The Nizkor Project: Remembering the Holocaust (Shoah)

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Q. Did you know that England actually attempted to act as

A. No, I knew nothing of these matters. A thing which was
very surprising to me was that on one of those days which
have been discussed here repeatedly, namely on 24th or 25th
August, only a few days after the conference at
Obersalzberg, I was suddenly called to Hitler at the Reich
Chancellery and his only words were "Stop everything at
once, fetch Brauchitsch immediately. I need time for
negotiations." I believe that after these few words I was

Q. What followed?

A. I at once rang up the Commander-in-Chief of the Army,
Brauchitsch, and passed on the order, and he was called to
the Fuehrer. Everything was stopped and all decisions on
possible military action were suspended, first without any
time limit, but on the following day for a certain limited
period. I think, from what we can calculate today, the
period was five days.

Q. Did you know of the so-called minimum demands on Poland?

A. I believe that I read them in the Reich Chancellery, that
Hitler himself showed them to me and that I received a copy.

Q. As you saw them, I would like to ask whether you
considered these demands to be serious?

A. At that time I was never in the Reich Chancellery for
more than a few minutes, and as a soldier I naturally
believed that these were perfectly serious demands.

Q. Was there any talk at that time of border incidents?

A. No. This question of border incidents was, too,
extensively discussed with me here in my interrogations, but
in the few discussions we had at the Reich Chancellery in
those days there was no discussion at all of this question.

Q. I now show you Document 795-PS, which consists of notes
dealing with the Polish uniforms for Heydrich.

A. May I add ...

Q. Please do.

A. ... namely, that on 30th August, the day for the attack
was again postponed for twenty-four hours. For this reason
Brauchitsch and I were again called to the Reich Chancellery
and to my recollection the reason given was that a Polish
plenipotentiary was expected. Everything was to be postponed
for twenty-four hours. Then there were further changes in
the military instructions.

This document deals with Polish uniforms for border
incidents or for some sort of illegal actions. It has been
shown to me. It concerns subsequent notes made by Canaris of
a conversation he had with me. He told me at that time that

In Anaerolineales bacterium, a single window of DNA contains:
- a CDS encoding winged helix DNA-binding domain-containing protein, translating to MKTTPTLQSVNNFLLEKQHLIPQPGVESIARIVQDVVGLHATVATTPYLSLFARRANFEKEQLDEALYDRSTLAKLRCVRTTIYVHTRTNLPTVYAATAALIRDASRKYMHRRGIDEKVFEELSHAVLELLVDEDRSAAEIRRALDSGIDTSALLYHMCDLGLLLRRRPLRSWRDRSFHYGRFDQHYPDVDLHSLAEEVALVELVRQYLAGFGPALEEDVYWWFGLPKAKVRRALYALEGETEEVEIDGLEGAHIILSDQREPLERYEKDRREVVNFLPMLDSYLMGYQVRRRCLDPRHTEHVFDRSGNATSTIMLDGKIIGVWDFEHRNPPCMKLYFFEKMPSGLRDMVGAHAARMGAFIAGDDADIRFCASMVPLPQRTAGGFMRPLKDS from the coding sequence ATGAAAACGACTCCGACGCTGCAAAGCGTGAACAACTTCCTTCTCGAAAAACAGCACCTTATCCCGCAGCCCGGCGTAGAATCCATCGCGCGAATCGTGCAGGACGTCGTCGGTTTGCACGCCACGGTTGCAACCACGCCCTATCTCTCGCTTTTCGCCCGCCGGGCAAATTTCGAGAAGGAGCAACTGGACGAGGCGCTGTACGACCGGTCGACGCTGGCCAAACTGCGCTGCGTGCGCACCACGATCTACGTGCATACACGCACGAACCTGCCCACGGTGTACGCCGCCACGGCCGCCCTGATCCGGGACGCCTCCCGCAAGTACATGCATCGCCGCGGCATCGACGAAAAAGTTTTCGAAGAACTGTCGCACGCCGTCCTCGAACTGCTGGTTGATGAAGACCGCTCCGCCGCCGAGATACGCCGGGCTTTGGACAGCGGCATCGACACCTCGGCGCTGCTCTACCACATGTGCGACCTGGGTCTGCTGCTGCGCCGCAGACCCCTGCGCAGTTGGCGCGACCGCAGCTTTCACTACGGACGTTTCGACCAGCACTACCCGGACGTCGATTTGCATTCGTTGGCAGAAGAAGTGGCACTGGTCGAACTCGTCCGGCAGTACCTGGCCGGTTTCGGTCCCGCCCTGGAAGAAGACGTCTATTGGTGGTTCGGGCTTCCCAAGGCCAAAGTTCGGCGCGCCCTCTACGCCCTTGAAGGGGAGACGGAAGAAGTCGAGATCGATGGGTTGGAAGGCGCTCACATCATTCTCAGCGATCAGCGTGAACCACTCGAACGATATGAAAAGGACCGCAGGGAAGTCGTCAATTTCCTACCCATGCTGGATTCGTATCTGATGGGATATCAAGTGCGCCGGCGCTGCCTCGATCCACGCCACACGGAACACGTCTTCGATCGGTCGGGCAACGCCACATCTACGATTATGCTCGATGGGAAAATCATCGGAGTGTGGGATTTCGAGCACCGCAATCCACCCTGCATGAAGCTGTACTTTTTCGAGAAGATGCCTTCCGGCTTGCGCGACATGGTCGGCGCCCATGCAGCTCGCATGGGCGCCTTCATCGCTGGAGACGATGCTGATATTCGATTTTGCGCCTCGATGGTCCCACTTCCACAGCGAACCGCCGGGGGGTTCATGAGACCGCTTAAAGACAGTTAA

[Page 6]

was to make available a few Polish uniforms. This order had
been communicated to him by the Fuehrer through an adjutant.
I asked: "For what purpose?" We both agreed that this was
intended for some illegal action. If I remember rightly I
told him at that time that I did not expect much from it and
that he had better have nothing to do with it. We then had a
short discussion about Dirschau, which was also to be taken
by a surprise attack by the Wehrmacht. That is all I heard
of it. I believe I told Canaris he could dodge the issue by
saying that he had no Polish uniforms - he could simply say
he had none - and the matter would be settled.

Q. You know, of course, that this matter was connected with
the subsequent attack on the radio station at Gleiwitz. Do
you know anything of this incident?

A. This incident, this action has for the first time come to
my knowledge here through the testimony of witnesses. I
never found out who was charged to carry out such things and
I knew nothing of the raid on the radio station at Gleiwitz
until I heard the statements made here before this Tribunal.
Neither do I recall having heard at that time that such an
incident had occurred.

Q. Did you know of America's and Italy's efforts after 1st
September, 1939, to end the war in one way or another?

A. I knew nothing at all of the political discussions that
took place in those days from 24th August to the end of that
month or the beginning of September. I never knew anything
about the visit of one Mr. Dahlerus. I knew nothing of
London's intervention. I only remember that, whilst in the
Reich Chancellery for a short while, I met Hitler and he
said, "Do not disturb me now, I am writing a letter to

This must have been in the first days of September. Neither
I nor, to my knowledge, any of the other generals ever knew
anything about the matters I heard of here and of the
further steps that were taken after 1st September. Nothing
at all.

Q. What did you say in the Fuehrer's train to Canaris and
Lahousen on 14th September, that is shortly before the
attack on Warsaw, with regard to the so-termed political
"Flurbereinigung" (House cleaning)?

A. I have been interrogated here about this point, but I
could not recall this visit at all. However, it appeared,
from Lahousen's testimony, that I had repeated what Hitler
had said and had passed on these orders in his words. I know
that the Commander-in-Chief of the Army who then directed
the military operations in Poland had, at the daily
conferences, already complained about attacks by police in
occupied Polish territory. I can only say that I apparently
repeated what had been said about these things in my
presence by Hitler and Brauchitsch. I can make no statements
regarding details.

I might add that, to my recollection, the Commander-in-Chief
of the Army at that time often stated that as long as he had
the executive power in the occupied territories he would
under no circumstances tolerate any other authority in those
territories; and at his own request he was relieved of his
responsibility for Poland in October. I therefore believe
that the statements the witness made from memory or on the
strength of notes are not quite correct.